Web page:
Graduate alumnus William Robin, Ph.D. ’16, published an article in May in the New York Times on the very timely subject of pandemics and their musical impact.
Specifically, Robin’s research looks at the effects of the 1918 influenza pandemic and its effect on the music industry. Titled “The 1918 Pandemic’s Impact on Music? Surprisingly Little,” Robin’s article explores how the existential crisis that the coronavirus has presented for so many of us did not seem to be prevalent in 1918. Instead, as he explains “cultural life returned swiftly to normal after the flu.”
While certain performances and tours were postponed or canceled due to quarantines across the country, many fundraising galas and concerts went on as planned – with great financial success (although likely with negative consequences concerning the spread of the pandemic). In the photos of newspaper clippings included with Robin’s article, readers will note the overwhelming presence of masks, the musical compositions inspired by the pandemic, and other strong resemblances to our current times.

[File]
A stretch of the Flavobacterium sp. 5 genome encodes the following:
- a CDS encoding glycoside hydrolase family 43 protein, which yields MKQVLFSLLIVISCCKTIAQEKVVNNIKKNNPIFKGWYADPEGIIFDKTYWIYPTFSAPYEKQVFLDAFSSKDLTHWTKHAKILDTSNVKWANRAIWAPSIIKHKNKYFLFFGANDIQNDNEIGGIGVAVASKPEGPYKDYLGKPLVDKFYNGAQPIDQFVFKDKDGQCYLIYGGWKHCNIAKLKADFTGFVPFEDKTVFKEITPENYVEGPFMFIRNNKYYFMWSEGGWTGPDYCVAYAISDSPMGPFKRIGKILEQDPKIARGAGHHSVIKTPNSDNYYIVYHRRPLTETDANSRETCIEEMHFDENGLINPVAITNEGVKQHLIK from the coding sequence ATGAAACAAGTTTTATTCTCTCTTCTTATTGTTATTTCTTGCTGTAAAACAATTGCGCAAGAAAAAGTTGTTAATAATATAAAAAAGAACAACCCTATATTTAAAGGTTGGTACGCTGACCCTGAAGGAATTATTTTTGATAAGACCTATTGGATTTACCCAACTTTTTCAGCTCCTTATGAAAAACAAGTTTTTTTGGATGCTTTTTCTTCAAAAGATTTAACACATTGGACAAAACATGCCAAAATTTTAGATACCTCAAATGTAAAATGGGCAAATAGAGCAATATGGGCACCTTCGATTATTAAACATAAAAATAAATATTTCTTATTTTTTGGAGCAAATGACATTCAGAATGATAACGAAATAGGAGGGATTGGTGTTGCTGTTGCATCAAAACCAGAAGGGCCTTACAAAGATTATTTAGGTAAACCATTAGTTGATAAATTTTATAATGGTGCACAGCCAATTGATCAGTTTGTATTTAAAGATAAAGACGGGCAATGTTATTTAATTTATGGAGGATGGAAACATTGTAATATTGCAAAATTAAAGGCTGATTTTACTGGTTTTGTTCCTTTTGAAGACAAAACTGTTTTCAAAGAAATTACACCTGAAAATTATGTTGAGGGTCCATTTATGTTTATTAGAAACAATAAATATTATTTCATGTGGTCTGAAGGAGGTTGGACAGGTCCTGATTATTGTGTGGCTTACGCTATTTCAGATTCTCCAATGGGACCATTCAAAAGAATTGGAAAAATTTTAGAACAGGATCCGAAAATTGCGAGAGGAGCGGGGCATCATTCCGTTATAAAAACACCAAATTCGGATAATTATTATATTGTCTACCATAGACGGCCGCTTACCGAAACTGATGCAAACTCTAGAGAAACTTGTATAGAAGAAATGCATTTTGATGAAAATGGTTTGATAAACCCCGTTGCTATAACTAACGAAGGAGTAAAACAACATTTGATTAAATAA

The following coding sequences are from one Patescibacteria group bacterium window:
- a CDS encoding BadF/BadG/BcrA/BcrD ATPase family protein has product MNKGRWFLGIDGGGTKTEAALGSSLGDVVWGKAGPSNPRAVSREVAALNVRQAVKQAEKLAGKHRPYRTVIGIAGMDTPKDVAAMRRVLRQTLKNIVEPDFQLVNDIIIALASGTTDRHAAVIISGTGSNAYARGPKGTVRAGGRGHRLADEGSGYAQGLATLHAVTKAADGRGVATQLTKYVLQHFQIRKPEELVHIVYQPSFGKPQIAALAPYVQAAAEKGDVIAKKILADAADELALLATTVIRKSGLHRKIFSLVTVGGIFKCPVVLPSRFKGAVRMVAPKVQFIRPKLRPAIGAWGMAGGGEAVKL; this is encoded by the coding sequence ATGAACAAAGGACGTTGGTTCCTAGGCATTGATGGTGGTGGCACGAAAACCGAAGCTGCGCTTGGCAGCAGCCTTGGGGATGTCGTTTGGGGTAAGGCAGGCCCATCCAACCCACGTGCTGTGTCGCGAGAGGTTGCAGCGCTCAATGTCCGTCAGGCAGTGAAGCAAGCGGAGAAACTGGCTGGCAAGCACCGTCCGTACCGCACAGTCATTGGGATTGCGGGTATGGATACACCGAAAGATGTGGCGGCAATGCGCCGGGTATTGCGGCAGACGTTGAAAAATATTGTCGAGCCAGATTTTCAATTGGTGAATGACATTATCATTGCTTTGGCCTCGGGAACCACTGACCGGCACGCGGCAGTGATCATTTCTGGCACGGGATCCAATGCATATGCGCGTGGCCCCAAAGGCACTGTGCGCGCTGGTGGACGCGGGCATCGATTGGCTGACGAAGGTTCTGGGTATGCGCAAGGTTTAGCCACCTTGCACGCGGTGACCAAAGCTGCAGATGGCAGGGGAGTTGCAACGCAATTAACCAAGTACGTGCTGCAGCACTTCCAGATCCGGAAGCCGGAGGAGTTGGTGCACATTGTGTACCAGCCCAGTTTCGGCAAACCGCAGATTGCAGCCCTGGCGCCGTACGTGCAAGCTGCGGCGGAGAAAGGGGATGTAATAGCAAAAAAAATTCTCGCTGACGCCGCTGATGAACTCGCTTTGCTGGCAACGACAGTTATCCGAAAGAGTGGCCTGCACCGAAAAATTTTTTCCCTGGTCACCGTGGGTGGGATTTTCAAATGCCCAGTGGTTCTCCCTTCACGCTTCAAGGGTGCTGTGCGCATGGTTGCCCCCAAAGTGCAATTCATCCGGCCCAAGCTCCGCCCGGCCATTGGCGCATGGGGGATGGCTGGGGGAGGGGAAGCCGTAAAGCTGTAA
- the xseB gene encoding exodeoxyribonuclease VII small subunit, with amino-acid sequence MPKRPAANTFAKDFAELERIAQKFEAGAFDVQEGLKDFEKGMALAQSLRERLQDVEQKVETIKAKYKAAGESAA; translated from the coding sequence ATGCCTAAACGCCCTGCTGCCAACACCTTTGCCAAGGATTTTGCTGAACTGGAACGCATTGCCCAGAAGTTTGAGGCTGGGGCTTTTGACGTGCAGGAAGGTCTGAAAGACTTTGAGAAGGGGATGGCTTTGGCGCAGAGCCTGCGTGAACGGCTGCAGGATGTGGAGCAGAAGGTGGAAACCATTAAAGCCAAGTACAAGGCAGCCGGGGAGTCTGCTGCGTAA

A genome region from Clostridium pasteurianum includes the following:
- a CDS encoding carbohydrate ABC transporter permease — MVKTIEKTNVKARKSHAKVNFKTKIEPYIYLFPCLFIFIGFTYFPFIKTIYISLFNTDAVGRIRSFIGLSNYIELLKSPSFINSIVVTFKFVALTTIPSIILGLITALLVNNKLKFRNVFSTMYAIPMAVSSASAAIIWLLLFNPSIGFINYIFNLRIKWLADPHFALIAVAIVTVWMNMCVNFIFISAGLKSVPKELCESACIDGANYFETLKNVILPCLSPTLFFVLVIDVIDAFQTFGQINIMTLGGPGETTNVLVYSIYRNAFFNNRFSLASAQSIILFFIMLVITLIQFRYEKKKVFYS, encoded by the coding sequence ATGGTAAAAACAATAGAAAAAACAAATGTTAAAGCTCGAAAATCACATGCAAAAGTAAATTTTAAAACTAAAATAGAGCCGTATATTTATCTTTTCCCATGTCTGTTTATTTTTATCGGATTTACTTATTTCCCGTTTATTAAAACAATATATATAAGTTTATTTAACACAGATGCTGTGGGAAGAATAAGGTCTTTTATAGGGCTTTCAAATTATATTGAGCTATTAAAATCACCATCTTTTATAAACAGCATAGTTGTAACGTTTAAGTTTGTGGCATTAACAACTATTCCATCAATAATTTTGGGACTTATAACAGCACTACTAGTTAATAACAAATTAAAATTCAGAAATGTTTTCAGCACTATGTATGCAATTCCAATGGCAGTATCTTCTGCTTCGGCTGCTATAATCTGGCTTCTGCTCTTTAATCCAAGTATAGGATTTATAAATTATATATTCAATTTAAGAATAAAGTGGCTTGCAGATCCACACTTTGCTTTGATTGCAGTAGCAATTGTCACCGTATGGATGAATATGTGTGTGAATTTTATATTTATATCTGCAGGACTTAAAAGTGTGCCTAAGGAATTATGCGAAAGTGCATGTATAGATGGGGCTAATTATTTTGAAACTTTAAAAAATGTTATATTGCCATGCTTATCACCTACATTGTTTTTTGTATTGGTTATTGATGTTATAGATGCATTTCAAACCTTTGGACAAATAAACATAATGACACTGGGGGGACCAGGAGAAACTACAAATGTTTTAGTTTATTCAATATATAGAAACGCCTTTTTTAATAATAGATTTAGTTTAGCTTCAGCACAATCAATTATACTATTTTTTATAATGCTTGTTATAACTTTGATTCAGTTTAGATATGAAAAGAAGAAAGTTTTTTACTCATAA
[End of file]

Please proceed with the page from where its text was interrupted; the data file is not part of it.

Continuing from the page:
We reached out to Robin about this recent publication, and here’s what he had to say.
“I’ve been writing for the Times since I was in grad school at Chapel Hill, and it’s always been an exciting outlet for public musicology. This recent piece was an opportunity to delve into primary sources on early twentieth-century music — using research skills I learned at UNC — to tell a new and not-yet-told story about the effects of the 1918 flu pandemic on American concert culture. My current scholarship deals with a very different period in U.S. music, the late twentieth-century avant-garde, but this was an enjoyable detour and I learned a lot in the research.”